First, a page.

Fighting Off the Activists

3-2-15-CommerceSt.pngShareholder activism is on the rise and has become an increasingly relevant topic in boardrooms throughout the country. The regional and community banking sectors have also seen an increase in activist investors submitting shareholder proposals. The adage is true: The best defense is a good offense. With activist investors, the best defense is maintaining an extremely efficient, profitable bank with performance metrics and key operating ratios in the top quartile of a realistic peer group.  If this does not describe your situation, then your bank may prove an ideal target for an activist. An honest, objective assessment of a bank’s susceptibility to an activist, as well as strategic preparation about the bank board’s initial response will largely dictate the outcome of an activist’s approach. 

Regulatory structures, such as passivity agreements and certain requirements of the Bank Holding Company Act of 1956 (i.e. acting in concert), offer management advantages that are not available to non-banks. However, regulatory impediments generally do not provide much of a deterrent to activists who support their cases with empirical evidence designed to gather the support of other shareholders. More importantly, the playbook for an activist defense too often results in some form of capitulation to an activist. It is not uncommon for an activist to be awarded a board seat or for the target to be forced into announcing a review of its strategic alternatives. While arguably a compromise, too often those concessions are akin to letting the fox in the henhouse and simply put, things are never the same.

Accordingly, even with regulatory protections or other structural impediments that a company may have to slow down an activist, if a board has concerns about its vulnerability to an activist, it would be wise to seek the advice of experienced investment bankers.  Even if the board does not have concerns, it is wise to consult with an investment bank that has not been involved in the business activities of the bank or its holding companies, and is experienced in activism. The investment bankers can provide an independent assessment of the bank along with the available strategies and appropriate tactics to respond to the activist. The investment banker should be prepared to provide underperforming banks with strategic advice on the steps to be taken to increase the profitability of the bank and simultaneously prepare a strategic plan to fend off the unwanted advances of an activist. The plans need to be anticipatory in nature. If the board begins to plan only after an attack, its actions are reactive and the activist is in control of the situation.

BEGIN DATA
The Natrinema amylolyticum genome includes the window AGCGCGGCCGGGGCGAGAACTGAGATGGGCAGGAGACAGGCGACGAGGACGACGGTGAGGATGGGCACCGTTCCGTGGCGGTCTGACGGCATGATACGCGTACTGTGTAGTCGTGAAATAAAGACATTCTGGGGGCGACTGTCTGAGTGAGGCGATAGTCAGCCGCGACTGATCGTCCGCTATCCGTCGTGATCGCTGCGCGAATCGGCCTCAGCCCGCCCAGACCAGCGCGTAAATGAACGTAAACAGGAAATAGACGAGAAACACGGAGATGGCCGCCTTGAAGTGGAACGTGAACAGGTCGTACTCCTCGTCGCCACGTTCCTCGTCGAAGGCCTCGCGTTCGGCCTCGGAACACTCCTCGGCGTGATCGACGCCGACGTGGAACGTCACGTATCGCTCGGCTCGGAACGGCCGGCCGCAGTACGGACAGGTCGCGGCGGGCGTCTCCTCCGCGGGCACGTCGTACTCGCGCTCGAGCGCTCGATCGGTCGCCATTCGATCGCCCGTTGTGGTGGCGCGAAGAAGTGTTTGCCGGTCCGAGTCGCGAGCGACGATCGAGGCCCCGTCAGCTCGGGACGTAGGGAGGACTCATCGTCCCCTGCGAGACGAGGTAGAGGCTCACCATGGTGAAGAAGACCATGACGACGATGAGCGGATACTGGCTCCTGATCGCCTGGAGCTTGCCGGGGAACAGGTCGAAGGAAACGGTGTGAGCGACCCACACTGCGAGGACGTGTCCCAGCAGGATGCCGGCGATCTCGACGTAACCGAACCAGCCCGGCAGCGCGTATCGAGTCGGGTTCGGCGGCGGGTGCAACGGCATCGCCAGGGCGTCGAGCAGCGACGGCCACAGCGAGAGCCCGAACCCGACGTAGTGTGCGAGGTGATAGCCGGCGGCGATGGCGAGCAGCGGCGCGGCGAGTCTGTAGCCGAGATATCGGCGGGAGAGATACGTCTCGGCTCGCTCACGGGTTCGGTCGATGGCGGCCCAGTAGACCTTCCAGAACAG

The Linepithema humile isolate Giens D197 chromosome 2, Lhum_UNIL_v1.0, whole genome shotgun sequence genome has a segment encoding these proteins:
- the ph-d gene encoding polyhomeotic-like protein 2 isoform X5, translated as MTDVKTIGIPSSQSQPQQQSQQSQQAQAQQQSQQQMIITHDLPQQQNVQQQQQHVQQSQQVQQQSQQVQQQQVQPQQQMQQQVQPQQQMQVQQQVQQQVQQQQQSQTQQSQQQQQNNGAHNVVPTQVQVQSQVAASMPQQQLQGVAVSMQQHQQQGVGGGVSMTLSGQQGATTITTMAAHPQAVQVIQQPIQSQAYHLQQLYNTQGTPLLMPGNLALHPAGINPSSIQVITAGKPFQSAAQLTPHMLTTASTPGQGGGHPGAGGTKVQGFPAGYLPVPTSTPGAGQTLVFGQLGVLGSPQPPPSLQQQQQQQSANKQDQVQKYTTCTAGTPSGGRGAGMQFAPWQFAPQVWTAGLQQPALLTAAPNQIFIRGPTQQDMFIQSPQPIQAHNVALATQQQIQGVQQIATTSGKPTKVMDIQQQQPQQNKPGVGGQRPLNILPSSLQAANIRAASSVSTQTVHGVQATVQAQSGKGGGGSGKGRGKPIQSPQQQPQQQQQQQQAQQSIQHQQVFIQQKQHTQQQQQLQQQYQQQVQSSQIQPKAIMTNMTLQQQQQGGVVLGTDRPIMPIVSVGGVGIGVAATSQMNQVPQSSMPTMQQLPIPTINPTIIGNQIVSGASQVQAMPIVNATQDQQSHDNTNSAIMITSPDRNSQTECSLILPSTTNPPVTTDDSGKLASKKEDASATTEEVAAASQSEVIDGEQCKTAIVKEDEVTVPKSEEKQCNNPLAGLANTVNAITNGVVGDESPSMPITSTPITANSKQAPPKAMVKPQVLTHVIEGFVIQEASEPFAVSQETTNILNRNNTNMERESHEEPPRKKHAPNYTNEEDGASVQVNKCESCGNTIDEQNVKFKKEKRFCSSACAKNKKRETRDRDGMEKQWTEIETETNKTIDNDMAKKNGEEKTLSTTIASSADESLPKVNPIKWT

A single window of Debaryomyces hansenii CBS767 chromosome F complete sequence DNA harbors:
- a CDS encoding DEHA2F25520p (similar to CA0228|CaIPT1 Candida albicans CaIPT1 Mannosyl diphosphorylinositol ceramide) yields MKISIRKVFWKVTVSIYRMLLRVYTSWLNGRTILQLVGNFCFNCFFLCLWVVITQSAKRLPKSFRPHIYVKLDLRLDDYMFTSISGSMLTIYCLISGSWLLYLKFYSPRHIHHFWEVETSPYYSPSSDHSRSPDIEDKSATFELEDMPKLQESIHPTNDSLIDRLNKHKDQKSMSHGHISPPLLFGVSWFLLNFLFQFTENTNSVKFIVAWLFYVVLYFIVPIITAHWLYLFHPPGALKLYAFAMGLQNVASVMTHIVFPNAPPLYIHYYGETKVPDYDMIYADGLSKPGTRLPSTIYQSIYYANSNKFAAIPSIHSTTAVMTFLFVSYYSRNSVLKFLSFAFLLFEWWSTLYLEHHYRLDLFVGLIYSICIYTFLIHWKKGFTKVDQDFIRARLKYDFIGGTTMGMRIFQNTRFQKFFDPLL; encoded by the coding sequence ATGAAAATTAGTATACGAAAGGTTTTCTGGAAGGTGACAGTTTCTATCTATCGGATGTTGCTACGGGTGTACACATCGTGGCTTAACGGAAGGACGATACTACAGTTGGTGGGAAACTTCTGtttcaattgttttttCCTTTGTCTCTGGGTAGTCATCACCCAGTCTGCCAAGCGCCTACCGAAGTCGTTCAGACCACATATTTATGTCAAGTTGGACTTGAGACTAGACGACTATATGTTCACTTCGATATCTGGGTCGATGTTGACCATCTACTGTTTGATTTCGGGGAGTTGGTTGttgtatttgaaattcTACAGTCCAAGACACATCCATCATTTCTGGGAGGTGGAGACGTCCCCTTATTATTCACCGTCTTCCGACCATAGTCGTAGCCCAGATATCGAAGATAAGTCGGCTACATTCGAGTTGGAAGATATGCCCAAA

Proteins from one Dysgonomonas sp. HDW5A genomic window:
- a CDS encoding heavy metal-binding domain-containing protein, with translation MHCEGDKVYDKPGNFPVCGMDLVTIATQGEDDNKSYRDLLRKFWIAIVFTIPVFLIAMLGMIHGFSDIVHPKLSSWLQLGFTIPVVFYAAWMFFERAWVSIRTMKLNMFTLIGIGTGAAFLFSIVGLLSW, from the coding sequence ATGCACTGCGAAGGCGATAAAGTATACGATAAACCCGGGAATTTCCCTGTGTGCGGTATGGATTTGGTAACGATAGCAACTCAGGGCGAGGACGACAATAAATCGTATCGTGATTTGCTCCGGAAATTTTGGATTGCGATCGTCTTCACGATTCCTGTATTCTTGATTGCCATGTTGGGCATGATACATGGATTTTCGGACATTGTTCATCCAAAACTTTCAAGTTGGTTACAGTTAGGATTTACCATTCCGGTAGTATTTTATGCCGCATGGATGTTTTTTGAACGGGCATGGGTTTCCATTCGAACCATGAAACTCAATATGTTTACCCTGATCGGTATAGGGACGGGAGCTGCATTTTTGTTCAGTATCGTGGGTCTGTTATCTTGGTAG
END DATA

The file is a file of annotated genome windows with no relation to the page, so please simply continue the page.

When an activist calls, it is often the temptation for management to recommend that the board reject or stonewall the initial foray against the target or as described above, quickly compromise. The circle-the- wagons approach provides the activist just the type of unreasonable response that may garner support for the activist cause.  Failure by management to communicate with the activist shareholder is usually the response that motivates other shareholders to immediately align with the activist. 

Activists do not initiate contact without specific reasoning to put forward valid shareholder proposals. The typical activist is looking for ways to maximize the value of its investment rather than run the bank or remove mangers.The failure to recognize this point causes most targets to act unreasonably and cause the activist to pursue that very strategy of removal. Rather than an out-of-hand rejection, the board should give the activists’ recommendations serious consideration. In some situations, compromise or embracing the viable ideas of an activist may actually have some merit and show that the board is reasonable and confident that it has a plan to address shareholders’ concerns. Whatever the initial reaction by the target, it should not be based on a hasty decision-making process. 

Although it may be wise to give studied consideration to shareholder proposals, this is a far cry from acceptance. In the initial phases of a discussion, the board should consider the ultimate objective of the activist. Is this activist a long-term investor interested in a strategic acquisition? Is he a short-term investor interested in receiving a higher price in the near term? Or, regardless of the investment holding period, is he interested in putting the bank in play in order to precipitate a takeover and obtain a higher price for all shareholders? The ultimate objective of an activist, which can evolve as circumstances change, will often dictate the appropriate corporate response. The board needs to demonstrate it is acting in the best interests of all shareholders and exercising is its fiduciary duties in good faith.

Tom Lykos